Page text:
Editor’s note: This is a guest post by Aaron Pitman, an angel investor and founder and partner of RA Domain Capital.
If you’ve ever been to a big, rowdy concert, you’ve probably witnessed the phenomenon of crowdsurfing. This happens when a musician or fan takes a leap of faith from stage, knowing the crowd will carry them to safety. Using crowdfunding for your startup venture is much like crowdsurfing a rock concert — and also carries the same hazards that, at any moment, someone might drop you to the ground.
Still, Kickstarter success stories seem to be everywhere. The late, great teen detective television drama Veronica Mars broke all manner of Kickstarter records on its way to funding a theatrical edition. TV star and indie darling Zach Braff took to Kickstarter (not without his detractors) to fund his next independent movie. At this point, it seems like every other day celebrities and regular ol’ entrepreneurs are using the crowdfunding platform to raise needed capital.
So why shouldn’t you skip traditional investors and take your business plan straight to the people? Are traditional investors really that great when you can leverage your social networks for cash? This is the question the Kickstarter trend has inspired in a great number of entrepreneurs, who are hawking ideas from next-gen watches to artisanal sodas on the platform.
But, for startup founders looking to create a company built to last, is Kickstarter really the way to go? Here are some reasons traditional investors are still the the best bet for startup funding:
Crowdfunding is booming. More than 1 million campaigns across 308 platforms raised $2.7 billion last year, an increase of 81% on 2011. And that volume is set to almost double in 2013, to $5.1 billion, according to a new report.
In Howard Gardner's catalog of Multiple Intelligences, the Ninth Intelligence is the rarest of them all.
Gardner calls it Existential Intelligence. Other candidate names are Spiritual Intelligence, Theological Intelligence, Religious Intelligence, Priestly Intelligence, Prophetic Intelligence, Mystical Intelligence, Kabbalistic Intelligence, Transcendent Intelligence, Metaphysical Intelligence, Ethical Intelligence, Sustainability Intelligence, Cybernetic Intelligence, Pattern Thinking, and (my favorite) Systems Intelligence.
Other related terms include Intuition, Visionary Insight, Wisdom, and Enlightenment.
Of all these flavors of the Ninth Intelligence, I prefer Systems Intelligence because it expressly exhibits the System Models and the calculus of their solution for Ethical Best Practices under an express Value System.
Click headline to watch the video clip of Gregory Bateson's "An Ecology of Mind--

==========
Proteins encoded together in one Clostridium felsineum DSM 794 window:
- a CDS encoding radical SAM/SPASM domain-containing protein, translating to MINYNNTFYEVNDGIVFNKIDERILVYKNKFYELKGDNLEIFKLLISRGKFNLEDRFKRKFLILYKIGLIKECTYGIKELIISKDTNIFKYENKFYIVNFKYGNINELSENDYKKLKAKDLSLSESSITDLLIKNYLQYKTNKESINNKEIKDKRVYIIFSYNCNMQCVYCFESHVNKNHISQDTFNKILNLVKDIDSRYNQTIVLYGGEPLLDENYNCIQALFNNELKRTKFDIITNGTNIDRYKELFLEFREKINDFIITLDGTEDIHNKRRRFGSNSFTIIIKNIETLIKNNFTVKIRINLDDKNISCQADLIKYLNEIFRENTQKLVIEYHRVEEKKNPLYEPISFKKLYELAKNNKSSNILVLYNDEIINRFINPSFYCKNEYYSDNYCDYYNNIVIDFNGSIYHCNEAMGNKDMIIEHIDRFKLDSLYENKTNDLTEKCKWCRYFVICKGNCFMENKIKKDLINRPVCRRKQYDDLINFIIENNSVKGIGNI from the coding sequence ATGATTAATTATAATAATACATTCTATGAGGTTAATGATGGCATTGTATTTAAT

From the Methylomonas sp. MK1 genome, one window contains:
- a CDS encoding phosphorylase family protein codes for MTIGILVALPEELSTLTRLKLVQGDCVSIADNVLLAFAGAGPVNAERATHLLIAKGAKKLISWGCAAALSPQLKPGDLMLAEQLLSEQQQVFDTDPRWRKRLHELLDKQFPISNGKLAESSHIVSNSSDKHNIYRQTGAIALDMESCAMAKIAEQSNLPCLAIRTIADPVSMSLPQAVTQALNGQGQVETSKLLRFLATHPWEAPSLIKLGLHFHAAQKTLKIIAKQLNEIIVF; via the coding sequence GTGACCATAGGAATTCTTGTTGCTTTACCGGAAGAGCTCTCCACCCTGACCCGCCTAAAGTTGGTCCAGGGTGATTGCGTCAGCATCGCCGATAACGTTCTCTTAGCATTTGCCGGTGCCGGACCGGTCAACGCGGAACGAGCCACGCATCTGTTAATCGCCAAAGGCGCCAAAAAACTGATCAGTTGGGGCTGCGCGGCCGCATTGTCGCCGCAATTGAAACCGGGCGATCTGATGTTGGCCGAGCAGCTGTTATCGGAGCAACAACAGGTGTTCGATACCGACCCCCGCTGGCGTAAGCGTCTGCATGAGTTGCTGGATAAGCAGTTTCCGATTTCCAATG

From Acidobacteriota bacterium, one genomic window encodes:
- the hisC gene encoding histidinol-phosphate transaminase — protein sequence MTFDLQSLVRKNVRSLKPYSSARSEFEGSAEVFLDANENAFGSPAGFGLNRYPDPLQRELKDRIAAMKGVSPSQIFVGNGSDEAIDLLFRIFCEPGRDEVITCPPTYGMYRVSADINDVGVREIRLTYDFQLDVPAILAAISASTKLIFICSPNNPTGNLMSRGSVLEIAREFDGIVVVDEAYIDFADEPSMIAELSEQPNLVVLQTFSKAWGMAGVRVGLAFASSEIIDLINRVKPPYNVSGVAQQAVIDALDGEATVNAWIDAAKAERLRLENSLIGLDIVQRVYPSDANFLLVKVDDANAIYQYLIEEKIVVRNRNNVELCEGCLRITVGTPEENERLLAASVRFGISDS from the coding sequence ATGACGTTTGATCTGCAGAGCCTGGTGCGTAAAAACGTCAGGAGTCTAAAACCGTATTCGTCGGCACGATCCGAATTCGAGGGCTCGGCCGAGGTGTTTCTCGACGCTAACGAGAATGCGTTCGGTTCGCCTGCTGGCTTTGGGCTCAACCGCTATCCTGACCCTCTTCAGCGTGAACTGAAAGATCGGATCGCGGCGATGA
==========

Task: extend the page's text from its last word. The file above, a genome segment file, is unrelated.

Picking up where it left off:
Researchers led by Dr. Victoria Gelling at North Dakota State University, Fargo, developed a patent-pending technology to produce nanospheres that could enable advances across multiple industries. The environmentally-friendly process oxidizes ozone in water to produce polymer-based nanospheres, ranging from 70 to 400 nanometers in diameter, that are uniform in size and shape, stay suspended in solution, and are easily removed using a centrifuge. The scanning electron microscopy image depicts the uniform spherical morphology of these nanospheres.
“The synthesis of the nanospheres is rather simple, with no other chemicals required other than water, ozone, and the small molecules which will become the polymers,” said Dr. Gelling. “We also have tight control of the size, as they are beautiful, perfect marbles.”
Given their uniform size and shape, the nanospheres could have uses across multiple industries. According to Dr. Gelling, such nanospheres could be used to:
• Produce high-performance electronic devices and energy-efficient digital displays • Create materials with high conductivity and smaller parts for consumer electronics • Deliver medicine directly to diseased cells in the body • Provide antibacterial coating on dressing for wounds • Develop nanosensors to aid in early disease detection • Create coatings that provide increased protection against corrosion and abrasion
Good day, Dr. Stefan . I have good news for Nanotechnology / New IP of Nano/ for Polymers : PE, PP with Changed Structures for Plastic Industry / pipes, WPC, Flexible Packaging /. New Quality with new Products .
I drafted up a few quick diagrams to explain the funding scene in Singapore. It’s not complete, but might be helpful to some. There are three main sources to look into when starting out. Of course I am presuming you are not planning to fund it entirely on your own.
Good day, Jean - Pascal COTE . I found Nanotechnology /New IP of Nano/ for Home appliance, for Polymers, for Real Estate & Design . These Real Green Nanotechnologies tested with good results and profit, and I know how they are working - Mind - Mapping of Nanotechnology / New IP of Nano/.
Intellectual Property (IP) is vitally important to start-ups. The Start-Up Genome Project, which aims to map, model and analyze what makes start-ups tick, identified IP as a top source of competitive advantage for start-ups.